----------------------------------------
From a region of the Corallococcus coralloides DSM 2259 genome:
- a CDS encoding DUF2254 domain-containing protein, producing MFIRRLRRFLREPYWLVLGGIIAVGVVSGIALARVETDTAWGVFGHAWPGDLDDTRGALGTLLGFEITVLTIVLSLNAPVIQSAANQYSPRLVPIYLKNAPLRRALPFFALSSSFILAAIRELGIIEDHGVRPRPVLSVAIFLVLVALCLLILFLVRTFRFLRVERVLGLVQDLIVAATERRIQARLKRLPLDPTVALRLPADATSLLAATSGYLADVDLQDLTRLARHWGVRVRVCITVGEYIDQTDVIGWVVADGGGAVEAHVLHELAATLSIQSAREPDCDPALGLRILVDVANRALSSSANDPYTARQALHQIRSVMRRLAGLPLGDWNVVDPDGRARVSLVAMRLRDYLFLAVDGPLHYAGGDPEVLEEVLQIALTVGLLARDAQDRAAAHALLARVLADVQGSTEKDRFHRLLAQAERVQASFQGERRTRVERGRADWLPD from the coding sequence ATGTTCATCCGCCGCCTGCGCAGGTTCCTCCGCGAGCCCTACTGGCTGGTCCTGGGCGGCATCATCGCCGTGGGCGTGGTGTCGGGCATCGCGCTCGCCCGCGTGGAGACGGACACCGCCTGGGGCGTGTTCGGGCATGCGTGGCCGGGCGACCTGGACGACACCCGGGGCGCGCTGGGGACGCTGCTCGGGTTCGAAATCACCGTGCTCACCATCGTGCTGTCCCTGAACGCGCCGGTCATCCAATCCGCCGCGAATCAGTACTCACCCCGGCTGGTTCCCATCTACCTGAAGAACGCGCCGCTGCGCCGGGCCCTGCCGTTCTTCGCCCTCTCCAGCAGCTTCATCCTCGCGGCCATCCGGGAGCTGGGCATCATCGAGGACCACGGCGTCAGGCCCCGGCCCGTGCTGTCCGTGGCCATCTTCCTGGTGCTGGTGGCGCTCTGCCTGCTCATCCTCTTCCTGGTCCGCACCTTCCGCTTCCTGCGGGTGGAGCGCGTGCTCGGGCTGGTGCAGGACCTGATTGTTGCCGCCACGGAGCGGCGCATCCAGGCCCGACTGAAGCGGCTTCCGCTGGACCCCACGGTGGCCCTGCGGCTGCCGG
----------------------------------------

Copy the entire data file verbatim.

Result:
From a region of the Corallococcus coralloides DSM 2259 genome:
- a CDS encoding DUF2254 domain-containing protein, producing MFIRRLRRFLREPYWLVLGGIIAVGVVSGIALARVETDTAWGVFGHAWPGDLDDTRGALGTLLGFEITVLTIVLSLNAPVIQSAANQYSPRLVPIYLKNAPLRRALPFFALSSSFILAAIRELGIIEDHGVRPRPVLSVAIFLVLVALCLLILFLVRTFRFLRVERVLGLVQDLIVAATERRIQARLKRLPLDPTVALRLPADATSLLAATSGYLADVDLQDLTRLARHWGVRVRVCITVGEYIDQTDVIGWVVADGGGAVEAHVLHELAATLSIQSAREPDCDPALGLRILVDVANRALSSSANDPYTARQALHQIRSVMRRLAGLPLGDWNVVDPDGRARVSLVAMRLRDYLFLAVDGPLHYAGGDPEVLEEVLQIALTVGLLARDAQDRAAAHALLARVLADVQGSTEKDRFHRLLAQAERVQASFQGERRTRVERGRADWLPD from the coding sequence ATGTTCATCCGCCGCCTGCGCAGGTTCCTCCGCGAGCCCTACTGGCTGGTCCTGGGCGGCATCATCGCCGTGGGCGTGGTGTCGGGCATCGCGCTCGCCCGCGTGGAGACGGACACCGCCTGGGGCGTGTTCGGGCATGCGTGGCCGGGCGACCTGGACGACACCCGGGGCGCGCTGGGGACGCTGCTCGGGTTCGAAATCACCGTGCTCACCATCGTGCTGTCCCTGAACGCGCCGGTCATCCAATCCGCCGCGAATCAGTACTCACCCCGGCTGGTTCCCATCTACCTGAAGAACGCGCCGCTGCGCCGGGCCCTGCCGTTCTTCGCCCTCTCCAGCAGCTTCATCCTCGCGGCCATCCGGGAGCTGGGCATCATCGAGGACCACGGCGTCAGGCCCCGGCCCGTGCTGTCCGTGGCCATCTTCCTGGTGCTGGTGGCGCTCTGCCTGCTCATCCTCTTCCTGGTCCGCACCTTCCGCTTCCTGCGGGTGGAGCGCGTGCTCGGGCTGGTGCAGGACCTGATTGTTGCCGCCACGGAGCGGCGCATCCAGGCCCGACTGAAGCGGCTTCCGCTGGACCCCACGGTGGCCCTGCGGCTGCCGG